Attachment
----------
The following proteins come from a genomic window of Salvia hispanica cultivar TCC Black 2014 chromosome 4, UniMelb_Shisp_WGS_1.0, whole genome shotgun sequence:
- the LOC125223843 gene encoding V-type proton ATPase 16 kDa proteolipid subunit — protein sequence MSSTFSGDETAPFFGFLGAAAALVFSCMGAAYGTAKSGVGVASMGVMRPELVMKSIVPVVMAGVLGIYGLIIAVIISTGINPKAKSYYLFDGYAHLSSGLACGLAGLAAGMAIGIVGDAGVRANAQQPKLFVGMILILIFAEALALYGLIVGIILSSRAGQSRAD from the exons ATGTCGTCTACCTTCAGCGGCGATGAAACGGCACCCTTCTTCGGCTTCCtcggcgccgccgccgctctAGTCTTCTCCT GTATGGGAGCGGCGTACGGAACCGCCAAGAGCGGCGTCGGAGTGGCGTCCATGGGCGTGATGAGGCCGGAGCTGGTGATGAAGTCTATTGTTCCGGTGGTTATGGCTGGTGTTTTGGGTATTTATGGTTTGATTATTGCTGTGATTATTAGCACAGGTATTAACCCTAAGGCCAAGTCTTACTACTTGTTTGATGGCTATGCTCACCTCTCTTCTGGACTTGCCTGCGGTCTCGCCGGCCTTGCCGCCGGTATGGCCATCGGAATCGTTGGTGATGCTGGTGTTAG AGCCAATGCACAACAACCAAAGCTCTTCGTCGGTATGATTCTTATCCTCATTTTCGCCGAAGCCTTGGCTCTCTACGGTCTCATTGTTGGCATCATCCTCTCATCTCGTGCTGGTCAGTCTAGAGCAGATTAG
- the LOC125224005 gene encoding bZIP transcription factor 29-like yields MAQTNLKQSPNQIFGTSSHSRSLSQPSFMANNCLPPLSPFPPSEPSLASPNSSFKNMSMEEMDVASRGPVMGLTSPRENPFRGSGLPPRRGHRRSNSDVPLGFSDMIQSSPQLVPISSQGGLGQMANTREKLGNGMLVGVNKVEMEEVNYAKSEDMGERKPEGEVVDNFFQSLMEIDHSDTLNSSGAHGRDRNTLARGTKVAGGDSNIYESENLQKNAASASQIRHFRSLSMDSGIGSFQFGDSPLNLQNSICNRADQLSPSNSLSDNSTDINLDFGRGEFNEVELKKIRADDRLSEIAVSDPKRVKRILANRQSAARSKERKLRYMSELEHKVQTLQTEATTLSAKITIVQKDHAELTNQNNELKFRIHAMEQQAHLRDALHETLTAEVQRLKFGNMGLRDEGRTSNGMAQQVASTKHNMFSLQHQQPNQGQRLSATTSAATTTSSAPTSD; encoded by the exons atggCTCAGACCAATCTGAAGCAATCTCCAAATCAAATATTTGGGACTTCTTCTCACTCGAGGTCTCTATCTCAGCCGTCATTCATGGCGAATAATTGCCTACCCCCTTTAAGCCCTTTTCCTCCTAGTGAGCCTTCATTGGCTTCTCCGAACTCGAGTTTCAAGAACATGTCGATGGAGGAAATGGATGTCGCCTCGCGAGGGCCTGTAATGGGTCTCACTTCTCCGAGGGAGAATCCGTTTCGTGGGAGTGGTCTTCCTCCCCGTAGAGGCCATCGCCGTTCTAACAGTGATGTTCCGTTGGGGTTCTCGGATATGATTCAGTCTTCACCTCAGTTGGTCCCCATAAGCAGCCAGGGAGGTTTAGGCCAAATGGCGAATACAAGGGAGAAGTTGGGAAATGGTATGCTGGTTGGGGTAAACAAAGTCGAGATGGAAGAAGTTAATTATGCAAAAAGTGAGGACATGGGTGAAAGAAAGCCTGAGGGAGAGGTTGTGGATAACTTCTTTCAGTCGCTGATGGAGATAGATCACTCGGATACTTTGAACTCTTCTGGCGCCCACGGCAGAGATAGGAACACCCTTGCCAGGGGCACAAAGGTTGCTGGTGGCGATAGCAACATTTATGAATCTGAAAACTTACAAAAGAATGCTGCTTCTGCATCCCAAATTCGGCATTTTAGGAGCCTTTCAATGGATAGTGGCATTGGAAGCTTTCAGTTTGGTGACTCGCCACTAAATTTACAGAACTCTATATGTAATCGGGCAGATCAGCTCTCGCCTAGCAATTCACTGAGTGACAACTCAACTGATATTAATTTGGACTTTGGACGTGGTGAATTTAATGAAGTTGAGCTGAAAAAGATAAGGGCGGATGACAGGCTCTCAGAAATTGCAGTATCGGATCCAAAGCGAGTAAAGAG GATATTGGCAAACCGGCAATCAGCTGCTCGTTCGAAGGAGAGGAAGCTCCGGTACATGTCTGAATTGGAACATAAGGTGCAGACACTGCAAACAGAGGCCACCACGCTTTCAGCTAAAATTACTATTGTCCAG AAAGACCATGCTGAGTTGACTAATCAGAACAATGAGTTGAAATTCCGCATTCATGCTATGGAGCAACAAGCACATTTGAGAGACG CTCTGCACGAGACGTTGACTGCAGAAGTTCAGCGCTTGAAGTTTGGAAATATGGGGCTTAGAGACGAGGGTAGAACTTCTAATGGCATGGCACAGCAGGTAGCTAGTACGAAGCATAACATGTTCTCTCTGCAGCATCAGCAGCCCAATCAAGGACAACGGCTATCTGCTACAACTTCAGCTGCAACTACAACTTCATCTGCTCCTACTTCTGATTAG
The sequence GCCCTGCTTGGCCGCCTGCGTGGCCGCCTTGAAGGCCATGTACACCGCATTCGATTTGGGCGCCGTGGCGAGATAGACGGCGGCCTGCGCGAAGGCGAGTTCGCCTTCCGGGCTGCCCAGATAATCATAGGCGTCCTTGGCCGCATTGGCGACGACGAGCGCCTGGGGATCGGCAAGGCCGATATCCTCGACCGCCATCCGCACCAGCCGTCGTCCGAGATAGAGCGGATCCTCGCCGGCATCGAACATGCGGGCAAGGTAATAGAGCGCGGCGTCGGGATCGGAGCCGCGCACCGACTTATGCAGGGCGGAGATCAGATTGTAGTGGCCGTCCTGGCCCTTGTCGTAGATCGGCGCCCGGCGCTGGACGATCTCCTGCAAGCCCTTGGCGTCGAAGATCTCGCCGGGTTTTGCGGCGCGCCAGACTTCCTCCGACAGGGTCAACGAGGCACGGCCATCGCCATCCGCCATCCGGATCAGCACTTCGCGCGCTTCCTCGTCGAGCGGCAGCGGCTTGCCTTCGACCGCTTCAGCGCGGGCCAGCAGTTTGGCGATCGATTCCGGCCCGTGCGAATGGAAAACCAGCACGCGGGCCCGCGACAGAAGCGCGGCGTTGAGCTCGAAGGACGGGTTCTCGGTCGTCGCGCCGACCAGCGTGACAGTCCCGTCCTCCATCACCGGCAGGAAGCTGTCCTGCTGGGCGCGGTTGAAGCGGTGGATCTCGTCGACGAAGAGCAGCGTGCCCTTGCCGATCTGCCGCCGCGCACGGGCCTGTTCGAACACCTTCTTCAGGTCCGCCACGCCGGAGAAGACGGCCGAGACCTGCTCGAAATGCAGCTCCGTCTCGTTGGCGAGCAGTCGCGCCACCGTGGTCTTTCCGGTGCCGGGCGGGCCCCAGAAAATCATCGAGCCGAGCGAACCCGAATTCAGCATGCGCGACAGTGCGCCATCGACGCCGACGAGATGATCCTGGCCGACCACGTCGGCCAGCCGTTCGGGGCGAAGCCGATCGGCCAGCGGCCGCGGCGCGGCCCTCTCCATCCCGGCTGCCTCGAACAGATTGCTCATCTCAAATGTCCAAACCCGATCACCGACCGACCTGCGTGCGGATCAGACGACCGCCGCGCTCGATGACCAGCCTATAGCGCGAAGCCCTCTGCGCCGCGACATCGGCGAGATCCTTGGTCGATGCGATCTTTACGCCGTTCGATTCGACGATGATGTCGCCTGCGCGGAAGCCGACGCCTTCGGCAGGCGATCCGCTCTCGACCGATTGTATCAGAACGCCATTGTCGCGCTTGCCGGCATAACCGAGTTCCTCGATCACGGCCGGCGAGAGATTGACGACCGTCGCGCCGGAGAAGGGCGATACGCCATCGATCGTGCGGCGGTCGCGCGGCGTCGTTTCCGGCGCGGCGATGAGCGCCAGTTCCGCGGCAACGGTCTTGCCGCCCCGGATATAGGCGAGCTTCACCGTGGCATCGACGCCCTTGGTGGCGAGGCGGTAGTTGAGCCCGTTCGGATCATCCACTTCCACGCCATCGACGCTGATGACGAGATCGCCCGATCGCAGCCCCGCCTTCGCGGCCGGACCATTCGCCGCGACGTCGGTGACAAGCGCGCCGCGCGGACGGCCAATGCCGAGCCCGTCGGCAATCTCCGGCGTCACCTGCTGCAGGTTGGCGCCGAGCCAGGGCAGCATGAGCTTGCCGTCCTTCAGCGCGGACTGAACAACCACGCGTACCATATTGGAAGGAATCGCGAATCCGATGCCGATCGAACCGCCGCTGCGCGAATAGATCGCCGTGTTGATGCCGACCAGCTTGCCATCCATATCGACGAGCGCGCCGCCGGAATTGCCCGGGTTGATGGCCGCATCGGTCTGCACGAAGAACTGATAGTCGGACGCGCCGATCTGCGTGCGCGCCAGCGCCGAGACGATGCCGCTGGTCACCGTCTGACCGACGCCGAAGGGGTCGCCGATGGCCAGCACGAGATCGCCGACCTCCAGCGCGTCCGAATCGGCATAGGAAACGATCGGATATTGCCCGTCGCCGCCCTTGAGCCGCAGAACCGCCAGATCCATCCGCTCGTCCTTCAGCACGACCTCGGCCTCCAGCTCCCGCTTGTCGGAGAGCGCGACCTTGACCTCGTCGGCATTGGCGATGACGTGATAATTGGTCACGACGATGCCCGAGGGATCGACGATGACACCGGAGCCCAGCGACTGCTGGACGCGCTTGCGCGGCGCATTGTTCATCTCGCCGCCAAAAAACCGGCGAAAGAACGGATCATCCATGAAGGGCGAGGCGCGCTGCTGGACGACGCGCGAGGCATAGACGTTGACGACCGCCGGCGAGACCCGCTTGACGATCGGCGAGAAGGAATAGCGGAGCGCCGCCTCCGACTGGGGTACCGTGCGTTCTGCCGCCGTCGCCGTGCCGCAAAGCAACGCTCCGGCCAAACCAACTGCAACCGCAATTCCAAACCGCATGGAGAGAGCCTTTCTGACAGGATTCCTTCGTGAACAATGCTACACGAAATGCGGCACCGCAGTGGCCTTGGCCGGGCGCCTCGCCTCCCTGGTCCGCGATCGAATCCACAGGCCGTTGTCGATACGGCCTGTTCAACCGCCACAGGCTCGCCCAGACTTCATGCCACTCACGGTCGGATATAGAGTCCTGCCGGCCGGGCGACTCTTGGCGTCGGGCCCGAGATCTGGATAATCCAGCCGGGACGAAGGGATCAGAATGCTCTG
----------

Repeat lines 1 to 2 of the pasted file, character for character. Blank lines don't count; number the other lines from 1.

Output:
The following proteins come from a genomic window of Salvia hispanica cultivar TCC Black 2014 chromosome 4, UniMelb_Shisp_WGS_1.0, whole genome shotgun sequence:
- the LOC125223843 gene encoding V-type proton ATPase 16 kDa proteolipid subunit — protein sequence MSSTFSGDETAPFFGFLGAAAALVFSCMGAAYGTAKSGVGVASMGVMRPELVMKSIVPVVMAGVLGIYGLIIAVIISTGINPKAKSYYLFDGYAHLSSGLACGLAGLAAGMAIGIVGDAGVRANAQQPKLFVGMILILIFAEALALYGLIVGIILSSRAGQSRAD from the exons ATGTCGTCTACCTTCAGCGGCGATGAAACGGCACCCTTCTTCGGCTTCCtcggcgccgccgccgctctAGTCTTCTCCT GTATGGGAGCGGCGTACGGAACCGCCAAGAGCGGCGTCGGAGTGGCGTCCATGGGCGTGATGAGGCCGGAGCTGGTGATGAAGTCTATTGTTCCGGTGGTTATGGCTGGTGTTTTGGGTATTTATGGTTTGATTATTGCTGTGATTATTAGCACAGGTATTAACCCTAAGGCCAAGTCTTACTACTTGTTTGATGGCTATGCTCACCTCTCTTCTGGACTTGCCTGCGGTCTCGCCGGCCTTGCCGCCGGTATGGCCATCGGAATCGTTGGTGATGCTGGTGTTAG AGCCAATGCACAACAACCAAAGCTCTTCGTCGGTATGATTCTTATCCTCATTTTCGCCGAAGCCTTGGCTCTCTACGGTCTCATTGTTGGCATCATCCTCTCATCTCGTGCTGGTCAGTCTAGAGCAGATTAG